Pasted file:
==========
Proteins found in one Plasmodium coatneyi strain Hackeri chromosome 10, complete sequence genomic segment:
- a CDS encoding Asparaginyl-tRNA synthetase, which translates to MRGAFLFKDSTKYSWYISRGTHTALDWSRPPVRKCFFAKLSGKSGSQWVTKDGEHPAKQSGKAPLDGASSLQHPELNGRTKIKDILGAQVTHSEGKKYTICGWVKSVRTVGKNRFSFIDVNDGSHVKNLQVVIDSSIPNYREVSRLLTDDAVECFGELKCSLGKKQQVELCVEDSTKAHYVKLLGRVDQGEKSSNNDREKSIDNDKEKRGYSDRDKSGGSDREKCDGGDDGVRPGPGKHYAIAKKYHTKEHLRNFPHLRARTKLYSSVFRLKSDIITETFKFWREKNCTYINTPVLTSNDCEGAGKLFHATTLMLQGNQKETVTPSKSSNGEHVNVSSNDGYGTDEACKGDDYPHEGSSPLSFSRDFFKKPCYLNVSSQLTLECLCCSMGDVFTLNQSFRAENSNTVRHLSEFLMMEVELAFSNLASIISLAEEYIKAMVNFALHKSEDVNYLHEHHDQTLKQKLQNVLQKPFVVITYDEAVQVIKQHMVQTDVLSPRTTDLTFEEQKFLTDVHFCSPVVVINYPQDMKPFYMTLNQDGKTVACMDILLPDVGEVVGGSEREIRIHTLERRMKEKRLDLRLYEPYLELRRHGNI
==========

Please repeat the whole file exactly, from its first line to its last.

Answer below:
Proteins found in one Plasmodium coatneyi strain Hackeri chromosome 10, complete sequence genomic segment:
- a CDS encoding Asparaginyl-tRNA synthetase, which translates to MRGAFLFKDSTKYSWYISRGTHTALDWSRPPVRKCFFAKLSGKSGSQWVTKDGEHPAKQSGKAPLDGASSLQHPELNGRTKIKDILGAQVTHSEGKKYTICGWVKSVRTVGKNRFSFIDVNDGSHVKNLQVVIDSSIPNYREVSRLLTDDAVECFGELKCSLGKKQQVELCVEDSTKAHYVKLLGRVDQGEKSSNNDREKSIDNDKEKRGYSDRDKSGGSDREKCDGGDDGVRPGPGKHYAIAKKYHTKEHLRNFPHLRARTKLYSSVFRLKSDIITETFKFWREKNCTYINTPVLTSNDCEGAGKLFHATTLMLQGNQKETVTPSKSSNGEHVNVSSNDGYGTDEACKGDDYPHEGSSPLSFSRDFFKKPCYLNVSSQLTLECLCCSMGDVFTLNQSFRAENSNTVRHLSEFLMMEVELAFSNLASIISLAEEYIKAMVNFALHKSEDVNYLHEHHDQTLKQKLQNVLQKPFVVITYDEAVQVIKQHMVQTDVLSPRTTDLTFEEQKFLTDVHFCSPVVVINYPQDMKPFYMTLNQDGKTVACMDILLPDVGEVVGGSEREIRIHTLERRMKEKRLDLRLYEPYLELRRHGNI